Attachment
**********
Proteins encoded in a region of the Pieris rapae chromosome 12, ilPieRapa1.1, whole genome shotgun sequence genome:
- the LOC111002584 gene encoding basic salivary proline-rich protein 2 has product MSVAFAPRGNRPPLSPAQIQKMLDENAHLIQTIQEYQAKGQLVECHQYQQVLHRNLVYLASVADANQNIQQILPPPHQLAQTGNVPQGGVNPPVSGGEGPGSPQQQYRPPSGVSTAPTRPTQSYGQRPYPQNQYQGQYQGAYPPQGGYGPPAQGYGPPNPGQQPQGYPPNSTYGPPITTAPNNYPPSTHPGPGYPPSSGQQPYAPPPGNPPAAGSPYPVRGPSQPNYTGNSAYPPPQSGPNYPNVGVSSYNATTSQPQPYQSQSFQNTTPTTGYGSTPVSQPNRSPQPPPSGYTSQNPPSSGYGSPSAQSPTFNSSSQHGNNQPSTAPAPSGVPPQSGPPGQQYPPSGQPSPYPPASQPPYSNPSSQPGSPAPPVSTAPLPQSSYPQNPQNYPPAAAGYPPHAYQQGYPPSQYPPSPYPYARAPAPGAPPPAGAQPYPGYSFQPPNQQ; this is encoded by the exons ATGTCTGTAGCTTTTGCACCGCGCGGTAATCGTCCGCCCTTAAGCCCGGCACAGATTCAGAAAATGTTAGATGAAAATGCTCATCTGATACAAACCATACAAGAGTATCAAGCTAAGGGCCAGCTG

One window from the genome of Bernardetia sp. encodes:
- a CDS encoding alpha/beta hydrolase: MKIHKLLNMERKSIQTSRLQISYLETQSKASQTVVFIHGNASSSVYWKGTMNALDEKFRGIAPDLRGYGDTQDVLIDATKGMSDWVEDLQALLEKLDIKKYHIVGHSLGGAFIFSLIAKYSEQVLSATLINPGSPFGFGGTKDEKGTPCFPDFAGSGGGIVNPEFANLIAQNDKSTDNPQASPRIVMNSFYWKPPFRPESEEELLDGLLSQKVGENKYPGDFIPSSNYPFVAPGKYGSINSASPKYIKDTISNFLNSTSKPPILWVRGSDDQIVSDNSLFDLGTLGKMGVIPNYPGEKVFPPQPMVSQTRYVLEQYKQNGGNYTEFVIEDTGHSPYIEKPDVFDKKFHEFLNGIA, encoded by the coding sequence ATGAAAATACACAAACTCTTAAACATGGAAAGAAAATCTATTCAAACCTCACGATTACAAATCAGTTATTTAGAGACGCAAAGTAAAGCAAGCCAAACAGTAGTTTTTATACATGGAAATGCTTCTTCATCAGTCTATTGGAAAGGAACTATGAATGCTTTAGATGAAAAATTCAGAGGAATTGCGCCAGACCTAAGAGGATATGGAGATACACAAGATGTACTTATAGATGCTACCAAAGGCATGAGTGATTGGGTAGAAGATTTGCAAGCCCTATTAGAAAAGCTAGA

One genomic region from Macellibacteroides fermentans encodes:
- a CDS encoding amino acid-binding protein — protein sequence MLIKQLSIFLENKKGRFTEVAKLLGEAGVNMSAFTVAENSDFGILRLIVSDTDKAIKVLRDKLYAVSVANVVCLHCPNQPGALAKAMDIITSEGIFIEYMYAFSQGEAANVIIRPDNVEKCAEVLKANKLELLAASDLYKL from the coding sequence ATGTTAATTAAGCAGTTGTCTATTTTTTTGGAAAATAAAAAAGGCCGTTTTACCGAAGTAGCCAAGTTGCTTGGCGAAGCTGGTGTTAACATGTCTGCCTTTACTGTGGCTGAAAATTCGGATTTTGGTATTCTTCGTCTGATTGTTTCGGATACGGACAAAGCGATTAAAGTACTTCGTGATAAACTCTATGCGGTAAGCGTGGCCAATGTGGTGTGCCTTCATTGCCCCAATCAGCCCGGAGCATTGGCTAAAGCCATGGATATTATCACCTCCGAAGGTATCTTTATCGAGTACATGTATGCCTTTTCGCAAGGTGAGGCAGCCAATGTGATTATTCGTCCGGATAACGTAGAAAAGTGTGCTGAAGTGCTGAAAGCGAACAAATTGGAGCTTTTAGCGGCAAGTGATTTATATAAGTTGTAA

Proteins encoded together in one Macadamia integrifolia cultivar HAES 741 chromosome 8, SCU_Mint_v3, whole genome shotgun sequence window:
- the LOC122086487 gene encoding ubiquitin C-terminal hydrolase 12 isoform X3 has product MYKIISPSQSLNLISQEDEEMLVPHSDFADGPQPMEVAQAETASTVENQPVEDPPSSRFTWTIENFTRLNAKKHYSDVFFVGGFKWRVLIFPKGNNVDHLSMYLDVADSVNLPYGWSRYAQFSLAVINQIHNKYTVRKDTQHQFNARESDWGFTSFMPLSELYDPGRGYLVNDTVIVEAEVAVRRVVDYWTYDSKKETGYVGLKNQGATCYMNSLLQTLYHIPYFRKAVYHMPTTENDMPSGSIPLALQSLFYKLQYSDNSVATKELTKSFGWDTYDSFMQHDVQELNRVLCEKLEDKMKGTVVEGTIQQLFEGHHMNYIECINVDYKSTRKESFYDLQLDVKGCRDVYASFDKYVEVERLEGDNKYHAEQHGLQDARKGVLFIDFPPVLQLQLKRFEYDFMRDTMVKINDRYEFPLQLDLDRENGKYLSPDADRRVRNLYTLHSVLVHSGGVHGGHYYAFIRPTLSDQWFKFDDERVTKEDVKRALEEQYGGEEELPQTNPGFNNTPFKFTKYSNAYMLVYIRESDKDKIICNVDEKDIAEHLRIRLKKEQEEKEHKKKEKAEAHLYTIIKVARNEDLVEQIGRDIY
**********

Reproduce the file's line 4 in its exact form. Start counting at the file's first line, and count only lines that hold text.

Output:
- a CDS encoding alpha/beta hydrolase: MKIHKLLNMERKSIQTSRLQISYLETQSKASQTVVFIHGNASSSVYWKGTMNALDEKFRGIAPDLRGYGDTQDVLIDATKGMSDWVEDLQALLEKLDIKKYHIVGHSLGGAFIFSLIAKYSEQVLSATLINPGSPFGFGGTKDEKGTPCFPDFAGSGGGIVNPEFANLIAQNDKSTDNPQASPRIVMNSFYWKPPFRPESEEELLDGLLSQKVGENKYPGDFIPSSNYPFVAPGKYGSINSASPKYIKDTISNFLNSTSKPPILWVRGSDDQIVSDNSLFDLGTLGKMGVIPNYPGEKVFPPQPMVSQTRYVLEQYKQNGGNYTEFVIEDTGHSPYIEKPDVFDKKFHEFLNGIA, encoded by the coding sequence ATGAAAATACACAAACTCTTAAACATGGAAAGAAAATCTATTCAAACCTCACGATTACAAATCAGTTATTTAGAGACGCAAAGTAAAGCAAGCCAAACAGTAGTTTTTATACATGGAAATGCTTCTTCATCAGTCTATTGGAAAGGAACTATGAATGCTTTAGATGAAAAATTCAGAGGAATTGCGCCAGACCTAAGAGGATATGGAGATACACAAGATGTACTTATAGATGCTACCAAAGGCATGAGTGATTGGGTAGAAGATTTGCAAGCCCTATTAGAAAAGCTAGA